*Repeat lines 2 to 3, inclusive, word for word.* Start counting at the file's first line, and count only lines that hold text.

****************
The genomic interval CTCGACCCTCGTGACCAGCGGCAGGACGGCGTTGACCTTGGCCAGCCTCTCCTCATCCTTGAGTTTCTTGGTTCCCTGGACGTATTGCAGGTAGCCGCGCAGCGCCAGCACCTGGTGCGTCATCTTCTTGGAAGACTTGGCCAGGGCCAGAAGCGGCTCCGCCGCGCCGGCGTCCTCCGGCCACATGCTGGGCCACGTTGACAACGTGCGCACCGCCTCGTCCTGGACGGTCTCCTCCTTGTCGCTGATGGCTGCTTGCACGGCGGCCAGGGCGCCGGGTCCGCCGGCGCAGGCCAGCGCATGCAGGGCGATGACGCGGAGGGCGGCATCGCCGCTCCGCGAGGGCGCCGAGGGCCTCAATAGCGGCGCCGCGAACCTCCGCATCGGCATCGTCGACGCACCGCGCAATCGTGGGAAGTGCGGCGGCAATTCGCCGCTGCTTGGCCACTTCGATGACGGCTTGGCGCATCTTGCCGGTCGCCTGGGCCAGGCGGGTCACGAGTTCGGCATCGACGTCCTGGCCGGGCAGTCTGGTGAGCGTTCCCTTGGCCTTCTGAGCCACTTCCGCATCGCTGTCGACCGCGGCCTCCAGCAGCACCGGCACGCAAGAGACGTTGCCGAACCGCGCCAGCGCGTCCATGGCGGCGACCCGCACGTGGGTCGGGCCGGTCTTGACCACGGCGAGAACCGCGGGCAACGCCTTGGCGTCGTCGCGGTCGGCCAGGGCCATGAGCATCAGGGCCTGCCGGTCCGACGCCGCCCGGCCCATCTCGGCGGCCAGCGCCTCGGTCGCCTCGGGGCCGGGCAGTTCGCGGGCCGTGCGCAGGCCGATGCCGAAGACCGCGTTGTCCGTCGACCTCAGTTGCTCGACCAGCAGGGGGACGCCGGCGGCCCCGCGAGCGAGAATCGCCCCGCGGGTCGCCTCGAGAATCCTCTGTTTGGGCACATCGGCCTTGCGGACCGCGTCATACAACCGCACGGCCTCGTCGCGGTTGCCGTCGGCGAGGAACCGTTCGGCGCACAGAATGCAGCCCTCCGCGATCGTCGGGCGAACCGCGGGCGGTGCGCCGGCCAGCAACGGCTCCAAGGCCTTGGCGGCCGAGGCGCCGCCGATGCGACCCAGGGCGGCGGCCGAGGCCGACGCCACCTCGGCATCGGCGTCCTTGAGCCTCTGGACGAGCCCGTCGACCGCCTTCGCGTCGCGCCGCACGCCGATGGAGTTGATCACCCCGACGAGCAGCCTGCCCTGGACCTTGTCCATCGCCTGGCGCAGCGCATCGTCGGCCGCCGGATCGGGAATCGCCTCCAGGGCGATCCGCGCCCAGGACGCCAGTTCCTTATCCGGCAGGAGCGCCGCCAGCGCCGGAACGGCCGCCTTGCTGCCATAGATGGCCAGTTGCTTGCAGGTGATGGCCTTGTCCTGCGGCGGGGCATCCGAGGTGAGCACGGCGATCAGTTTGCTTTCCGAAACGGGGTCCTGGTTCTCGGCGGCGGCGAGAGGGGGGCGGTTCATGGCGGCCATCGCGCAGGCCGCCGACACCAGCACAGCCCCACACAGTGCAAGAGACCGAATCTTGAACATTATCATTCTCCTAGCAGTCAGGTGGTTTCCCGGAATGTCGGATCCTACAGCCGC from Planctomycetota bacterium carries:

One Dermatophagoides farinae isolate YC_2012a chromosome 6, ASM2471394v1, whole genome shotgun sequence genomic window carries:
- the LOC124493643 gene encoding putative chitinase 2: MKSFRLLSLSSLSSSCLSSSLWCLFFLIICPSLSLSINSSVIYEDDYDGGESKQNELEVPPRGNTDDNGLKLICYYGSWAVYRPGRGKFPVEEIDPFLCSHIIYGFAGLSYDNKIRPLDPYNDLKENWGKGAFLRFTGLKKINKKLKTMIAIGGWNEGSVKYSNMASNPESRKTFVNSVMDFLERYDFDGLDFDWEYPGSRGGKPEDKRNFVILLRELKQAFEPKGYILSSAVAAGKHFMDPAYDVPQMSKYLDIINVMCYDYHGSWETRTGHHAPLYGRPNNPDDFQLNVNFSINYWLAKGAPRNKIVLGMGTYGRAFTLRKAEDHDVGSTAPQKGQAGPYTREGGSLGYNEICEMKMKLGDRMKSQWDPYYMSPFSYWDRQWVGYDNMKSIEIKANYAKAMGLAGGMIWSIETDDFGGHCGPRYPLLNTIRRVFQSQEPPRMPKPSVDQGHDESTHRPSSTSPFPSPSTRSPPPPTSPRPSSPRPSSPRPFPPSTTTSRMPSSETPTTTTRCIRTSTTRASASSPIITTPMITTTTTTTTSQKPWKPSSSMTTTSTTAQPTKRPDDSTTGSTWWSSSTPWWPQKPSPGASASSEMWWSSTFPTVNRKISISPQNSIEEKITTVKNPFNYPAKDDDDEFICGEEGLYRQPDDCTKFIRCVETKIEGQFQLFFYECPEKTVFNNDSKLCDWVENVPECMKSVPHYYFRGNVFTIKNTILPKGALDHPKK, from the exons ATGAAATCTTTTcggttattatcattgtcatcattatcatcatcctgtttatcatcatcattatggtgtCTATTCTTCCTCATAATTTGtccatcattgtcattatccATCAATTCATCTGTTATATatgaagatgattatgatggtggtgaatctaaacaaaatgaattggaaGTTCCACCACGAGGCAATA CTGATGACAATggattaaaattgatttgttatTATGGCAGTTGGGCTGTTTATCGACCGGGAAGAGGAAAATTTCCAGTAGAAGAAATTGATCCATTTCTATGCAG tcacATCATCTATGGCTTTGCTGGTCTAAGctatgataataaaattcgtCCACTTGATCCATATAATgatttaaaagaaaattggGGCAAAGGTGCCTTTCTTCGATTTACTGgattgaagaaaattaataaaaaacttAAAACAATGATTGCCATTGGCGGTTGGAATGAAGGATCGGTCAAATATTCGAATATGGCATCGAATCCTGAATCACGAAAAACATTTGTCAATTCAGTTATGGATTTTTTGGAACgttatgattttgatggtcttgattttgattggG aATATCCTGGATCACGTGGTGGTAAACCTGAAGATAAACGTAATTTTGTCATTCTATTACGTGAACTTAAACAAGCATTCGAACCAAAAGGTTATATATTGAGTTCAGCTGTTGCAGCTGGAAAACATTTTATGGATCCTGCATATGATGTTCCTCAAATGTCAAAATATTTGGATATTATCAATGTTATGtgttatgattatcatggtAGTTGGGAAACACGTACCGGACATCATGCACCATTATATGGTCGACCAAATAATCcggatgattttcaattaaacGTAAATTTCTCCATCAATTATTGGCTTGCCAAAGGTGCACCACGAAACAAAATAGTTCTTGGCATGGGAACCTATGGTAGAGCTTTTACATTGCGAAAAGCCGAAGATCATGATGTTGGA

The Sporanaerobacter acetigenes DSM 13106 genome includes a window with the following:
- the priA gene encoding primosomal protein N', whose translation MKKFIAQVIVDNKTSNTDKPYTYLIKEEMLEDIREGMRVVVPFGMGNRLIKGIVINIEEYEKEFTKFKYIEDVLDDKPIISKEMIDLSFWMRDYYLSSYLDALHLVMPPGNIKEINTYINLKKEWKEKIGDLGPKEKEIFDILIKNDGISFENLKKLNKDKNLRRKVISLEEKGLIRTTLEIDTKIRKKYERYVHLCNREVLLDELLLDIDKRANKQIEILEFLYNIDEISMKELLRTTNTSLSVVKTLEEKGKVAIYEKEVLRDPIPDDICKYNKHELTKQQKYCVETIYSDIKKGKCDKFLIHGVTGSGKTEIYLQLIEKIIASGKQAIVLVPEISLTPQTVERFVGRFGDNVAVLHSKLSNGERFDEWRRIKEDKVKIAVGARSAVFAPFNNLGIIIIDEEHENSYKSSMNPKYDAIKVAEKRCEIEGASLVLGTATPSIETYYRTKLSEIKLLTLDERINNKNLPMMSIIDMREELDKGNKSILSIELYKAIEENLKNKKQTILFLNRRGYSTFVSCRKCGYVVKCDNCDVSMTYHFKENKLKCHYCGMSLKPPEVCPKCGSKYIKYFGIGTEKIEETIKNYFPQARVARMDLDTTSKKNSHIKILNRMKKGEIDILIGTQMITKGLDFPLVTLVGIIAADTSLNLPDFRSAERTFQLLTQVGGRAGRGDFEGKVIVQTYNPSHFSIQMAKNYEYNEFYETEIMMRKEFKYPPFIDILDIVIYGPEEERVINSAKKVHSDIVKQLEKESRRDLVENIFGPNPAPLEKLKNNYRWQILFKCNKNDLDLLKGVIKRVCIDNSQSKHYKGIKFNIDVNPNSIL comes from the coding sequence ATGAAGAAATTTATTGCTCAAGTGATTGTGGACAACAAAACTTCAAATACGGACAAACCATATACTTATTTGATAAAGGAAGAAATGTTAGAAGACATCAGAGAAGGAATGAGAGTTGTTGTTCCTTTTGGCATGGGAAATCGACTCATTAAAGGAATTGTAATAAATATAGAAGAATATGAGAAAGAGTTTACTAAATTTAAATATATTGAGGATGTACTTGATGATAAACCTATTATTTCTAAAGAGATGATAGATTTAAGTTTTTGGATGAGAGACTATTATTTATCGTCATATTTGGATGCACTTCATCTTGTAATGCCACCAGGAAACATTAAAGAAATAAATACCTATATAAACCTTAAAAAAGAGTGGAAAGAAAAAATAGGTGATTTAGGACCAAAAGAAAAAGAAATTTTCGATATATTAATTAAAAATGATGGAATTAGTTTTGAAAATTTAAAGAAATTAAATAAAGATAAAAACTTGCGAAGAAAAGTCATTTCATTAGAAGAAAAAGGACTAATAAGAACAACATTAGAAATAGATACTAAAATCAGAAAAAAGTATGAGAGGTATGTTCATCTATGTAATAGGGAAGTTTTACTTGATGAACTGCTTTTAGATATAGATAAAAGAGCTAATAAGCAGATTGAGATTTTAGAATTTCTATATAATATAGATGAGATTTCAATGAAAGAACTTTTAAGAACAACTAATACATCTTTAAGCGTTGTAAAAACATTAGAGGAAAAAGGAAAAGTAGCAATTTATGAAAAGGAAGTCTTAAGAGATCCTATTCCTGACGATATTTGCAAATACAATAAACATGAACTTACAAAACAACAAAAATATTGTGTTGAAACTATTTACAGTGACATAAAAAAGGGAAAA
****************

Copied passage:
One Dermatophagoides farinae isolate YC_2012a chromosome 6, ASM2471394v1, whole genome shotgun sequence genomic window carries:
- the LOC124493643 gene encoding putative chitinase 2: MKSFRLLSLSSLSSSCLSSSLWCLFFLIICPSLSLSINSSVIYEDDYDGGESKQNELEVPPRGNTDDNGLKLICYYGSWAVYRPGRGKFPVEEIDPFLCSHIIYGFAGLSYDNKIRPLDPYNDLKENWGKGAFLRFTGLKKINKKLKTMIAIGGWNEGSVKYSNMASNPESRKTFVNSVMDFLERYDFDGLDFDWEYPGSRGGKPEDKRNFVILLRELKQAFEPKGYILSSAVAAGKHFMDPAYDVPQMSKYLDIINVMCYDYHGSWETRTGHHAPLYGRPNNPDDFQLNVNFSINYWLAKGAPRNKIVLGMGTYGRAFTLRKAEDHDVGSTAPQKGQAGPYTREGGSLGYNEICEMKMKLGDRMKSQWDPYYMSPFSYWDRQWVGYDNMKSIEIKANYAKAMGLAGGMIWSIETDDFGGHCGPRYPLLNTIRRVFQSQEPPRMPKPSVDQGHDESTHRPSSTSPFPSPSTRSPPPPTSPRPSSPRPSSPRPFPPSTTTSRMPSSETPTTTTRCIRTSTTRASASSPIITTPMITTTTTTTTSQKPWKPSSSMTTTSTTAQPTKRPDDSTTGSTWWSSSTPWWPQKPSPGASASSEMWWSSTFPTVNRKISISPQNSIEEKITTVKNPFNYPAKDDDDEFICGEEGLYRQPDDCTKFIRCVETKIEGQFQLFFYECPEKTVFNNDSKLCDWVENVPECMKSVPHYYFRGNVFTIKNTILPKGALDHPKK, from the exons ATGAAATCTTTTcggttattatcattgtcatcattatcatcatcctgtttatcatcatcattatggtgtCTATTCTTCCTCATAATTTGtccatcattgtcattatccATCAATTCATCTGTTATATatgaagatgattatgatggtggtgaatctaaacaaaatgaattggaaGTTCCACCACGAGGCAATA CTGATGACAATggattaaaattgatttgttatTATGGCAGTTGGGCTGTTTATCGACCGGGAAGAGGAAAATTTCCAGTAGAAGAAATTGATCCATTTCTATGCAG tcacATCATCTATGGCTTTGCTGGTCTAAGctatgataataaaattcgtCCACTTGATCCATATAATgatttaaaagaaaattggGGCAAAGGTGCCTTTCTTCGATTTACTGgattgaagaaaattaataaaaaacttAAAACAATGATTGCCATTGGCGGTTGGAATGAAGGATCGGTCAAATATTCGAATATGGCATCGAATCCTGAATCACGAAAAACATTTGTCAATTCAGTTATGGATTTTTTGGAACgttatgattttgatggtcttgattttgattggG aATATCCTGGATCACGTGGTGGTAAACCTGAAGATAAACGTAATTTTGTCATTCTATTACGTGAACTTAAACAAGCATTCGAACCAAAAGGTTATATATTGAGTTCAGCTGTTGCAGCTGGAAAACATTTTATGGATCCTGCATATGATGTTCCTCAAATGTCAAAATATTTGGATATTATCAATGTTATGtgttatgattatcatggtAGTTGGGAAACACGTACCGGACATCATGCACCATTATATGGTCGACCAAATAATCcggatgattttcaattaaacGTAAATTTCTCCATCAATTATTGGCTTGCCAAAGGTGCACCACGAAACAAAATAGTTCTTGGCATGGGAACCTATGGTAGAGCTTTTACATTGCGAAAAGCCGAAGATCATGATGTTGGA